Mark K. McCown: Trailer becomes issue after couple’s breakup

Published 12:00 am Sunday, June 5, 2022

DEAR LAWYER MARK: I gotta question about trying to get some property back.

My boyfriend and me bought a trailer a couple of years ago and lived in it until we broke up last month. The trailer is on his mom’s property, so I had to leave.

Well now, we paid a lot for it, and I think it is still worth $7,500.

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He told me that since it sits on his mom’s property, I don’t have no rights to it.

I said I could just move it to my dad’s property, but my ex won’t let me.

Is there anything I can do to get the trailer? — HOMELESS IN THE COUNTY

Dear Homeless: You may not be able to get the trailer, but you can possibly force the trailer to be sold and the monies split.

I’ve written in this column before about “partition” of real estate, where real estate is owned by multiple people.

If one of those owners wants it sold, that owner can force the property to be sold by going through a “partition” action.

The procedures for a partition of real estate are spelled out in the Ohio Revised Code.

Your trailer, however, is not “real estate.”

Under the law, the trailer is considered “personalty,” or what most people call personal property. If the trailer was titled in both your names, then you are joint owners. The Revised Code does not have a procedure for partitioning personalty, but you can still do it as a result of court cases.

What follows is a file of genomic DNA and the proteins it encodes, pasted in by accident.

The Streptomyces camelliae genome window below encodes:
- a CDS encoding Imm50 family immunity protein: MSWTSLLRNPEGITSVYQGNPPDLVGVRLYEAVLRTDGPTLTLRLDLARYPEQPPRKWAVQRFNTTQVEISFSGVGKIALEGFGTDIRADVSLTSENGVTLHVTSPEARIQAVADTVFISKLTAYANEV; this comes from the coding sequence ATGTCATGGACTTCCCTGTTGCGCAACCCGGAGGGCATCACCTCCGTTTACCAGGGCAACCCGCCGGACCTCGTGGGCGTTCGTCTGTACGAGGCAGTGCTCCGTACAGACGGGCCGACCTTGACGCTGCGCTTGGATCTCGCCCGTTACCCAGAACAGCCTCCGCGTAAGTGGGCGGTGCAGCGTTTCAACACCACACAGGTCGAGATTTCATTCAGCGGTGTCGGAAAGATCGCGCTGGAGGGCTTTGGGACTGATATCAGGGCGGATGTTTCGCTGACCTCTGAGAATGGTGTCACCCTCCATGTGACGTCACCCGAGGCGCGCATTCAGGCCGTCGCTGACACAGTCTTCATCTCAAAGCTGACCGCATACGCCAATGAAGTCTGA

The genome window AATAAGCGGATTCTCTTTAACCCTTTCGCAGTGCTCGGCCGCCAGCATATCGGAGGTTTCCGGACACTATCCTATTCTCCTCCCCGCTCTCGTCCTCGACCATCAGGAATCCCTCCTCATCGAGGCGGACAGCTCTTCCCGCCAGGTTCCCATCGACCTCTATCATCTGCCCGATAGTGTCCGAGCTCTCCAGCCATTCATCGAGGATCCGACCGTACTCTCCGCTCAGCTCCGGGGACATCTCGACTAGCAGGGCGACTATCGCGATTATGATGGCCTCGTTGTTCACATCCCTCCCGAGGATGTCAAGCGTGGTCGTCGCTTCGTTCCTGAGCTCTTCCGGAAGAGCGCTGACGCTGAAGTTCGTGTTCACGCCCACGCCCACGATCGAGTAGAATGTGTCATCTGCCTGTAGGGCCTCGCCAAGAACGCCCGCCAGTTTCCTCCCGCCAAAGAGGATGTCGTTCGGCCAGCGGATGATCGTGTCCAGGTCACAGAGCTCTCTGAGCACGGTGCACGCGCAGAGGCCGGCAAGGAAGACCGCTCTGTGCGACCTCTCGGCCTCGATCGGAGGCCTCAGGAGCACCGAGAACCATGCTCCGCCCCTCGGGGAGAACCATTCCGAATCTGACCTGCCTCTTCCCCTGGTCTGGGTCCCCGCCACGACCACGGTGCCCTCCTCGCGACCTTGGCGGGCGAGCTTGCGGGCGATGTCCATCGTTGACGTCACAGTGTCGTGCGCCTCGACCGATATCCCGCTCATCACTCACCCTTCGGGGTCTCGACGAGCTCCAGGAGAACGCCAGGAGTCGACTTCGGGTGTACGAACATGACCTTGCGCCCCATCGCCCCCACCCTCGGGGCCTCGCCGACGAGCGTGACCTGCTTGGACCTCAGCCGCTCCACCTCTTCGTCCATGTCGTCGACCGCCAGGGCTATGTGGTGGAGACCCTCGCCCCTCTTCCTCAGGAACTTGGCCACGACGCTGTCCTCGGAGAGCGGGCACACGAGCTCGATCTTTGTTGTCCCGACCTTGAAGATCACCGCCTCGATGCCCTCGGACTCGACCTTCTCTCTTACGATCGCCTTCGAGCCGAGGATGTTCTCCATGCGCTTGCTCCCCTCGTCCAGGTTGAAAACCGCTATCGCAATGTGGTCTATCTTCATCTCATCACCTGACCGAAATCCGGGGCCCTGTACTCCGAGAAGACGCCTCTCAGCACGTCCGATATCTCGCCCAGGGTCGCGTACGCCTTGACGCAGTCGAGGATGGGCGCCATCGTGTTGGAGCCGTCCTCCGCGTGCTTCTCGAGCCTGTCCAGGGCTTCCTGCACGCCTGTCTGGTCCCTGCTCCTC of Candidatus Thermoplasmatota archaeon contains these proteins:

In the case of McCarthy v. Lippitt, the 7th District Court of Appeals ruled that even though the Revised Code does not set forth a procedure for partition, it is still allowed under common law.

The court recognized that if this were not the case, there would be no other way for courts to divide the joint property of unmarried people.

It should also be noted that in partition actions, attorney’s fees of the plaintiff are considered costs of the suit.

That has the effect of the other owner of the property basically paying half of the attorney’s fees.

I recommend you take a copy of the title to your family attorney, and let him know the specific facts of your case.

It’s The Law is written by attorney Mark K. McCown in response to legal questions received by him. If you have a question, please forward it to Mark K. McCown, 311 Park Avenue, Ironton, Ohio 45638, or e-mail it to him at The right to condense and/or edit all questions is reserved.